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Can you keep your home during New Jersey Chapter 7 bankruptcy?

There are many myths and lots of misinformation floating around about bankruptcy, especially Chapter 7 bankruptcy. People with significant credit card debt, medical debt or collection activity could benefit from bankruptcy relief and protections. However, believing inaccurate information about the process and its protections could be holding some people back.

One common fear is that filing bankruptcy means losing your home. Worse, having a note on your credit report for a full ten years after your discharge can prevent you from securing a new mortgage and buying a home shortly after bankruptcy. Usually, it takes at least a few years after discharge before lenders will consider you for a mortgage again. The good news is that, in many cases, at least part of your home has protection under federal and New Jersey state bankruptcy laws.

New Jersey does not offer a state homestead exemption

Many states set their own amounts for homestead exemptions. This exemption allows people to protect some of their investment in their home or primary residence from liquidation. The courts will typically sell or seize assets above a certain value to repay creditors in Chapter 7 bankruptcy. This can include your home or the equity you've built in the property.

It's important to realize that just because New Jersey doesn't have a state homestead exemption doesn't mean you automatically lose your home or any equity you've accrued in the property. You have the right to use state exemptions or federal exemptions. For those with some equity in a home, choosing the federal exemption could be the best choice.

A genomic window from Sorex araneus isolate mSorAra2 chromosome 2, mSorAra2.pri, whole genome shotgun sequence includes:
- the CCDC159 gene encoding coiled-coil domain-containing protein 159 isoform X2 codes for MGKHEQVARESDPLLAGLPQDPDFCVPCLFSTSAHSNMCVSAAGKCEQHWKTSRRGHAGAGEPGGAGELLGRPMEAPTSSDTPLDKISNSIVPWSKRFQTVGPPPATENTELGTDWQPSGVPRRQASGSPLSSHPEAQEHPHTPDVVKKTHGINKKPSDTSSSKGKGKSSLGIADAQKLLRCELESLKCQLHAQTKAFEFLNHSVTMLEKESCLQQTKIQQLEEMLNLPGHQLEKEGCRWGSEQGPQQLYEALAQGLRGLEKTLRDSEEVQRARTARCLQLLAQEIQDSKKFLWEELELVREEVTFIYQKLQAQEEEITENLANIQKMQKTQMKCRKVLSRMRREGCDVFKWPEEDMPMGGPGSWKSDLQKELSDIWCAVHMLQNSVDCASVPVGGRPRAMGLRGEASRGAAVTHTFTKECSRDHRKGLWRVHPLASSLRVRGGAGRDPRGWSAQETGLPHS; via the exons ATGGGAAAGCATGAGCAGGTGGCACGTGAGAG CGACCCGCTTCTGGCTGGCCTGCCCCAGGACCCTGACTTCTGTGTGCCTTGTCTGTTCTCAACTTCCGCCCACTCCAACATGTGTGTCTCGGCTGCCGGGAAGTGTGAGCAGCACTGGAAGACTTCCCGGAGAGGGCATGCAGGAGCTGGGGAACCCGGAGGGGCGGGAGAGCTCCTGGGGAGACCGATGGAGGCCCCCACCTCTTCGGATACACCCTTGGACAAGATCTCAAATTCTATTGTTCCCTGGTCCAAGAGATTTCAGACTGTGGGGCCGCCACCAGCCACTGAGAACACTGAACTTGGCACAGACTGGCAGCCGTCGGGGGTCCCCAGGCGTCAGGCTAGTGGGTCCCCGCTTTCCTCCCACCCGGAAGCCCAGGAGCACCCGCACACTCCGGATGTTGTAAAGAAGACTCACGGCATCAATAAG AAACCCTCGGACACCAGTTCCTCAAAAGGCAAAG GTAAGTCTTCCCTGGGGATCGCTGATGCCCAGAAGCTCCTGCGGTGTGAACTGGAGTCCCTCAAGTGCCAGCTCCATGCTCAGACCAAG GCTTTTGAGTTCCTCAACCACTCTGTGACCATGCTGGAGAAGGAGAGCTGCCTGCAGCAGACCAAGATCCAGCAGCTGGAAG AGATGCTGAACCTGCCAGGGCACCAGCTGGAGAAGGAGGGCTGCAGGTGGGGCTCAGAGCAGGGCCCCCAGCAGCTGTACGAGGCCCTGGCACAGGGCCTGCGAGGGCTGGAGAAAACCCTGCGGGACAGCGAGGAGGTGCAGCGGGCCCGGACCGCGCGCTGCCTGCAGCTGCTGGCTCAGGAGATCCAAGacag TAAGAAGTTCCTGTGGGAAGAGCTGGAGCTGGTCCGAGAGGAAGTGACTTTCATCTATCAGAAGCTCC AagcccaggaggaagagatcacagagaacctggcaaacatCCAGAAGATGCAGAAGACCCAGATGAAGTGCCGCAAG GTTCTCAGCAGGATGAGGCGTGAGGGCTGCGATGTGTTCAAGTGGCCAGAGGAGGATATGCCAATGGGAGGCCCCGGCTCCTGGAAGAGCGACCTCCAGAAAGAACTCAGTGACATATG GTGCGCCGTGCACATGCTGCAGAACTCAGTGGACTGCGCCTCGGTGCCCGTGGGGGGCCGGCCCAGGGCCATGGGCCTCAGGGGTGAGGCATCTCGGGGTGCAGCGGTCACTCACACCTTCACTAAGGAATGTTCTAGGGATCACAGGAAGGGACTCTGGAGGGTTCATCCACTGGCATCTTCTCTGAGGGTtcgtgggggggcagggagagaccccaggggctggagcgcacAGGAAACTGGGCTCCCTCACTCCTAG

How much equity does the federal exemption protect?

Every few years, the federal exemption amount gets updated. The next update will occur in 2019. Single people filing bankruptcy in 2018 can exempt up to $23,675 in equity. If a married couple is filing bankruptcy together, they can double the amount of the exemption for home equity.

It is common for people considering bankruptcy to have more equity in their home than the exemption protects. For these people, the courts will likely order refinancing of the property. Excess equity will go toward repaying creditors. After the completion of that process, the person or couple filing bankruptcy will then have most of their unsecured debts discharged.

Is Chapter 7 right for you?

If your income is low enough to pass the state means test and you don't have a lot of other valuable assets, Chapter 7 bankruptcy may be the best way to secure a financial fresh start. For those who have a lot of equity in their homes or higher income, Chapter 13 bankruptcy may be the better option.

There is no simple answer when determining if bankruptcy is right for your situation. You should familiarize yourself with state laws and make an informed decision about what will work for you.

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